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Features

Friday, February 24, 2012
SPECIAL TO THE TIMES NEWS/COURTESY WILLIAM MORGANS In the only known photo of Morgan Morgans, he is seen standing in the rear, fourth from the left, wearing a white football uniform.

William Morgans, grandson of slain Officer Morgan Morgans, has studied the tragedy for years. He believes the reputed Molly Maguires had a direct hand in his grandfather's death. The Mollies were Irish immigrant coal miners accused in a string of murders and assaults throughout the southern coalfields beginning about the time of the Civil War.

Saturday, February 18, 2012
Friday, February 17, 2012
David Altrichter, a member of American Legion Post 16, explains traditions of the American flag.

Four Girl Scouts troops came to Hope Lutheran Church on January 23 to see a presentation about the American flag by Dave Altrichter and Richard Sosoka. It was sponsored by the Lehigh Township Historical Society.

The troops were Junior Troop, 8187 of Hope Lutheran, Junior Troop 6156 of Friedens, Brownie Troop 675 of Slatington and the Mixed Level Troop 6343 of Emerald.

Beverly Putt, a member of the historical society, thanked everyone for coming and gave a special welcome to the scouts.

Friday, February 17, 2012

The actual first two folds are lengthwise into half and then into quarters. Starting at the end with the stripes, it is folded in triangles.

1.The first fold is a symbol of life.

2. A symbol of our belief in eternal life.

3. In honor and remembrance of the veterans departing the ranks who gave a portion of their lives for the defense of the country to obtain peace.

4. Represents the weaker nature, for as American citizens trusting in God, it is to Him we turn in time of peace as well as in times of war for divine guidance.

5. A tribute to the United States.

Friday, February 10, 2012
DONALD R. SERFASS/TIMES NEWS Tamaqua native Susie McHale Brockel discusses the advantages of almond oil during a recent educational session on aromatherapy held in Rush Township.

Essential oils might be the right gift to give the Valentine who has everything.

On the other hand, essential oils might be the right gift to give yourself to help attract the Valentine of your dreams.

Friday, February 10, 2012
The wide variety of colors, shapes and sizes of aromatherapy.

Aromatherapy is the practice of using natural oils extracted from flowers, bark, stems, leaves, roots or other parts of a plant to enhance psychological and physical well-being.

A form of alternative medicine, aromatherapy is gaining momentum. It is used for a variety of applications, including pain relief, mood enhancement and increased cognitive function.

There are a wide number of essential oils available, each with unique healing properties.

Saturday, February 4, 2012
AMY MILLER/TIMES NEWS Tyler Black, front left, and Allison Slakoper, front right, students at Our Lady of The Angels Academy in Lansford, hold up The Respect Program activity packets, which students must earn from their teachers. With them are Sister Regina Elinich, IHM, principal of OLOAA; and Nicole Hager, education coordinator for J.P. Mascaro and Sons and The Respect Program.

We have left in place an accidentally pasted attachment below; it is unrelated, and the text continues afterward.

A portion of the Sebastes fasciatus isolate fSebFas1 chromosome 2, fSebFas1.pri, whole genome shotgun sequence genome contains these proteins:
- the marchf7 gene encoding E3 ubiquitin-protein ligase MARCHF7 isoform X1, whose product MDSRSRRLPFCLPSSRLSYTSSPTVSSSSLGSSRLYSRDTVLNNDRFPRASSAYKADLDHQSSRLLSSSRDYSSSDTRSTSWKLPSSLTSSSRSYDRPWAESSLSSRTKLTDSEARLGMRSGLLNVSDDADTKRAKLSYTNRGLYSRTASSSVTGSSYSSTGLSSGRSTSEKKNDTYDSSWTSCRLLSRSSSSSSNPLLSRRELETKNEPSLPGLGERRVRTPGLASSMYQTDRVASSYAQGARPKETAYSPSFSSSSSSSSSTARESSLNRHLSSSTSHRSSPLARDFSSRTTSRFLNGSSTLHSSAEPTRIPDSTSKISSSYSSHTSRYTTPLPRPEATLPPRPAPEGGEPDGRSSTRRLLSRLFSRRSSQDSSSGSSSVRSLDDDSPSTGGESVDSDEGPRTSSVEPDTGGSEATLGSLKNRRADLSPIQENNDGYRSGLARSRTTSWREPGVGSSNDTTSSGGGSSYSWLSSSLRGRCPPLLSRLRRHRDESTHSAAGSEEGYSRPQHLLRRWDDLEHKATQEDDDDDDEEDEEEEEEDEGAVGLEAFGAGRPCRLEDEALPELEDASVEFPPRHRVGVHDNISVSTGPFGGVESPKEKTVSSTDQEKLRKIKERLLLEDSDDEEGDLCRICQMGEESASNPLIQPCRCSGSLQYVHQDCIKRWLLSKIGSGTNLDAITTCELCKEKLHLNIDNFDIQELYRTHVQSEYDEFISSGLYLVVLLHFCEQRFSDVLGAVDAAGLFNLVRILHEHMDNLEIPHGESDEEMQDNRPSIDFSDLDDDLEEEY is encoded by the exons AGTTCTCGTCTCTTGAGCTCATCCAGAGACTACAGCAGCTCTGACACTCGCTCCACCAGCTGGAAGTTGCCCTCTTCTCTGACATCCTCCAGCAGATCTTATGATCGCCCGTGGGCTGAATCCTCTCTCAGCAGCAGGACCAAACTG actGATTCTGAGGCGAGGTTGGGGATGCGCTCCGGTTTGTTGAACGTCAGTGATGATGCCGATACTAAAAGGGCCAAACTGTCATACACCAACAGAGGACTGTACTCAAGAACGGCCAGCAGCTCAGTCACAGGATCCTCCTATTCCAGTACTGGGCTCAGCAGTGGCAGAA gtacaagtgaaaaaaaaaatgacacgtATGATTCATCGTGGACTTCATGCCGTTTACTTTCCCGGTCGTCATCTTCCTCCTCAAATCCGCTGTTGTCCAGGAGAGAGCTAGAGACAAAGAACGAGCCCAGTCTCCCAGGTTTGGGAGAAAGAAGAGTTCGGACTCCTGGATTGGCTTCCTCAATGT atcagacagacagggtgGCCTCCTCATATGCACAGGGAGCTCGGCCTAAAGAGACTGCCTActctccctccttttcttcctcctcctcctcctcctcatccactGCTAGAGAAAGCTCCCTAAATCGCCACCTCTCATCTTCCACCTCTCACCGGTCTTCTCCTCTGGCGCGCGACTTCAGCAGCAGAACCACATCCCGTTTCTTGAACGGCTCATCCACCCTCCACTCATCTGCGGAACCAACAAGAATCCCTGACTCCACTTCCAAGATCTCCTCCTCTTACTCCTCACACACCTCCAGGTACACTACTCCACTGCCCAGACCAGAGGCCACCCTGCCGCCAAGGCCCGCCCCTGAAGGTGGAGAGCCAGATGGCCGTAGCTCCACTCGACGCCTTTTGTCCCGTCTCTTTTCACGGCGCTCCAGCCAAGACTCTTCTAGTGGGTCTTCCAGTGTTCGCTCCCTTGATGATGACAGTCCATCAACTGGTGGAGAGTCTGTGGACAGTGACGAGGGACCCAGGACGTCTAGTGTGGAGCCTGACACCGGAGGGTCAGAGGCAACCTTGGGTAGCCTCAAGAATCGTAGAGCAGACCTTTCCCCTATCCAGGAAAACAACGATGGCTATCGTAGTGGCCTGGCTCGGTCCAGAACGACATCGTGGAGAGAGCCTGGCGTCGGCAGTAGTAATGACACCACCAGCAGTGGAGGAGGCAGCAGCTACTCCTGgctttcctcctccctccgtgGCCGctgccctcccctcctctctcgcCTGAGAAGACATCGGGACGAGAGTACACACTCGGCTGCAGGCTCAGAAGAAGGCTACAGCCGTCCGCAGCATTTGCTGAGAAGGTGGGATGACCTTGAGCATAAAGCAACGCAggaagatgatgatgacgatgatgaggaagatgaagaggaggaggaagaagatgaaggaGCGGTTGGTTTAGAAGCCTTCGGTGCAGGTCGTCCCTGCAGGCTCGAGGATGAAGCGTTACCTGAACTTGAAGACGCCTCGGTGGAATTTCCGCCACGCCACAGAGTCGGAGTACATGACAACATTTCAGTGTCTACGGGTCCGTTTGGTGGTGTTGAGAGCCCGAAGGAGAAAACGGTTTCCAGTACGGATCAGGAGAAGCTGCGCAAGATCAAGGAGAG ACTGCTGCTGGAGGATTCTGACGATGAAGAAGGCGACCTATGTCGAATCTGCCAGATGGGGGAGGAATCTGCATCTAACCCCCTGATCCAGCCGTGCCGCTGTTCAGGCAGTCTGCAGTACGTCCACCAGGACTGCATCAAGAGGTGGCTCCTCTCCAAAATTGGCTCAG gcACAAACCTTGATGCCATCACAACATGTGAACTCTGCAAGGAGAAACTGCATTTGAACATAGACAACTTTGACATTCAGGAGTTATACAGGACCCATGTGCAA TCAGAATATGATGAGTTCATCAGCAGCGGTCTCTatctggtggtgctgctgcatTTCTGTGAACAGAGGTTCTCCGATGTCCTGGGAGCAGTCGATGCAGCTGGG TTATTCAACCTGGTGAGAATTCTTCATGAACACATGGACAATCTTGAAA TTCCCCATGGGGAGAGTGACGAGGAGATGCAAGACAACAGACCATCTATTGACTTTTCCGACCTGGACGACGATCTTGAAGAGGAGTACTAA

Respect.

That was the topic of a recent program at Our Lady of The Angels Academy in Lansford.

This week, the students were treated to The Respect Program, sponsored by J.P. Mascaro and Sons of Audubon, Pa. The event was held in conjunction with Catholic Schools Week.

During the presentation, Nicole Hager, education coordinator for J.P. Mascaro and Sons and The Respect Program, taught the children how to respect people, property and the environment.

"We're all about educating the community and children about respect," Hager said.

Friday, February 3, 2012
For 50 years, Tamaqua's John 'Sonny' Trudich, Jr., and his siblings have wondered what happened to kind-hearted Aunt Mary. Mary Chizmar Trudich was savagely attacked and bludgeoned to death in the area's most brutal unsolved murder.

A kind-hearted widow is brutally murdered in the quiet village of South Tamaqua.

The killing is so savage that people are shaken to the core. But so far, the culprit hasn't been identified and answers have been hard to come by.

Sgt. George Durilla, deceased, headed the Pennsylvania State Police probe and kept in touch with the victim's family. A Tamaqua resident, Durilla was diligent in pursuing the case, even if leads were few.

Friday, January 27, 2012
COURTESY LARRY NEFF COLLECTION River Run Inn on Route 309 in South Tamaqua served as a tavern and cafe, and was site of the Tamaqua area's most brutal murder, still unsolved.

Mary Trudich had no enemies.

An innkeeper, she was the perfect hostess.

In fact, people around South Tamaqua say her heart was as big as the mountain behind her warm roadside cafe.

If you were hungry, she fed you. If you were in a jam and needed a few dollars, she'd reach into her apron pocket to help you out.

"She'd give you the shirt off her back," says nephew John 'Sonny' Trudich, Jr., of the Owl Creek section of Tamaqua.

Mary never had children. But in many ways, the gracious 56-year-old widow was seen as a motherly type.